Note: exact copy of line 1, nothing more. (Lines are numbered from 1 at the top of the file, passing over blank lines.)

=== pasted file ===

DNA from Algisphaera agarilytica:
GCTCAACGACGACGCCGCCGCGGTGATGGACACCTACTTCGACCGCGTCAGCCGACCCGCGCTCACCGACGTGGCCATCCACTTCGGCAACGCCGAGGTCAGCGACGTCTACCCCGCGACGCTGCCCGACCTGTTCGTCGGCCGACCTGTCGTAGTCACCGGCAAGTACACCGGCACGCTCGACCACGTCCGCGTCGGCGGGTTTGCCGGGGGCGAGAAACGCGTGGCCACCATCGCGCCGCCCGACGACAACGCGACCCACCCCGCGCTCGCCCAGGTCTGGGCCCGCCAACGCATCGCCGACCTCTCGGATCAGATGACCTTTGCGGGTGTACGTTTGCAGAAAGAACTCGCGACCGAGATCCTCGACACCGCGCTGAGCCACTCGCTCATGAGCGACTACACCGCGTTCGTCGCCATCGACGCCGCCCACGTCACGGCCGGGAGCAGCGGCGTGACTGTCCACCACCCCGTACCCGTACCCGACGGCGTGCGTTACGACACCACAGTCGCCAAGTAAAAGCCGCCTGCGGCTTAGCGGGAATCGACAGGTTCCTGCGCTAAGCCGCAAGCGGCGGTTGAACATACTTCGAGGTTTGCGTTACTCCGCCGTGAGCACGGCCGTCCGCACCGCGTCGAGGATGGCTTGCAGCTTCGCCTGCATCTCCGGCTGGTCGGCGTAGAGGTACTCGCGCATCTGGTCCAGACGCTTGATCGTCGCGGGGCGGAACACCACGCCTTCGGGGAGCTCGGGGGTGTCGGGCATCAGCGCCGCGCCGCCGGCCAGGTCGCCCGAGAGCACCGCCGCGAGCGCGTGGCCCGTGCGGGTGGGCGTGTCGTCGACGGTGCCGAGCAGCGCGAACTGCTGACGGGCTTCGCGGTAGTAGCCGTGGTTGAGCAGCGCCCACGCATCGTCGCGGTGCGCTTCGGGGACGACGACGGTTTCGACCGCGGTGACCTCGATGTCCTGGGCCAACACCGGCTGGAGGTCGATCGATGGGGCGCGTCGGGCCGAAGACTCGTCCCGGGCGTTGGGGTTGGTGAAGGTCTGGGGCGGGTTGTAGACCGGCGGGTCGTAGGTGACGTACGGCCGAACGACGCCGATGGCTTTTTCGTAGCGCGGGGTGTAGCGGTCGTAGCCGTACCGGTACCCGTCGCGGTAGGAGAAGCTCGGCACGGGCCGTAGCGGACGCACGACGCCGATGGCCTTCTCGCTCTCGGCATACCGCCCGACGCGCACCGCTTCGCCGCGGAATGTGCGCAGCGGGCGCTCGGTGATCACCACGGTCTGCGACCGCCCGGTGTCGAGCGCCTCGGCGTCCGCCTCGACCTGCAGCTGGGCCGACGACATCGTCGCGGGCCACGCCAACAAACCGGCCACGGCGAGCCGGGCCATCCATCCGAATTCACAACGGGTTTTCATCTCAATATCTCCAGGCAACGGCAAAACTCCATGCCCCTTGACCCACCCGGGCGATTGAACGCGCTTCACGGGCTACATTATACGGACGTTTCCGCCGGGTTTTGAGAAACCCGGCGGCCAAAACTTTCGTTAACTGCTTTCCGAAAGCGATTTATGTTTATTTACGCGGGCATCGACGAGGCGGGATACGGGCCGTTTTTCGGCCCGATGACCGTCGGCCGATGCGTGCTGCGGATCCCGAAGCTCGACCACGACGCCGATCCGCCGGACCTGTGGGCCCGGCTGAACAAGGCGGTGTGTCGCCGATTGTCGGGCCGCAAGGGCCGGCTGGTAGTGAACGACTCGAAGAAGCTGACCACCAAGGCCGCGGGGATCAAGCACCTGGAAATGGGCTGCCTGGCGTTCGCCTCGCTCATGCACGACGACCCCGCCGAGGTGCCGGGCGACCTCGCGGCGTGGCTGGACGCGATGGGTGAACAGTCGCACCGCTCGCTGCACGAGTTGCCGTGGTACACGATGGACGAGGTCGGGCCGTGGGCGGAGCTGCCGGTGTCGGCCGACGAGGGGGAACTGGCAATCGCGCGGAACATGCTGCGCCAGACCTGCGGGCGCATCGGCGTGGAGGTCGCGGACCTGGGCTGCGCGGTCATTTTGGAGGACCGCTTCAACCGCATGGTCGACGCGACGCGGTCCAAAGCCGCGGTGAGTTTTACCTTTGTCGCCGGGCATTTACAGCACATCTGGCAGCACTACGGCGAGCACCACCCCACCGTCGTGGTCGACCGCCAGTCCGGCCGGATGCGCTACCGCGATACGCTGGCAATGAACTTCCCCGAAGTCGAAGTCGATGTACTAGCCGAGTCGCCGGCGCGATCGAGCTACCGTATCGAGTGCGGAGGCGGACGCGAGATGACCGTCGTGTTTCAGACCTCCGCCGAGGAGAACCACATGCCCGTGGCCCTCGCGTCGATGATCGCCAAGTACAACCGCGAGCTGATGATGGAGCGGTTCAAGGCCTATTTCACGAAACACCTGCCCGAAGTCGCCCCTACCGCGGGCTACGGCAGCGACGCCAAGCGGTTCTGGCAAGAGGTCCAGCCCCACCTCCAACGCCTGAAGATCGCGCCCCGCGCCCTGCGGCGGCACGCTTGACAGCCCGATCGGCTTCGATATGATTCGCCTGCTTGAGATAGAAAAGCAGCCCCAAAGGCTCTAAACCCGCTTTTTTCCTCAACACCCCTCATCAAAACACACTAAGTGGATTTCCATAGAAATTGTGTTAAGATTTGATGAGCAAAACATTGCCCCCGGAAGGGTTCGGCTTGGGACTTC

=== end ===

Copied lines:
DNA from Algisphaera agarilytica: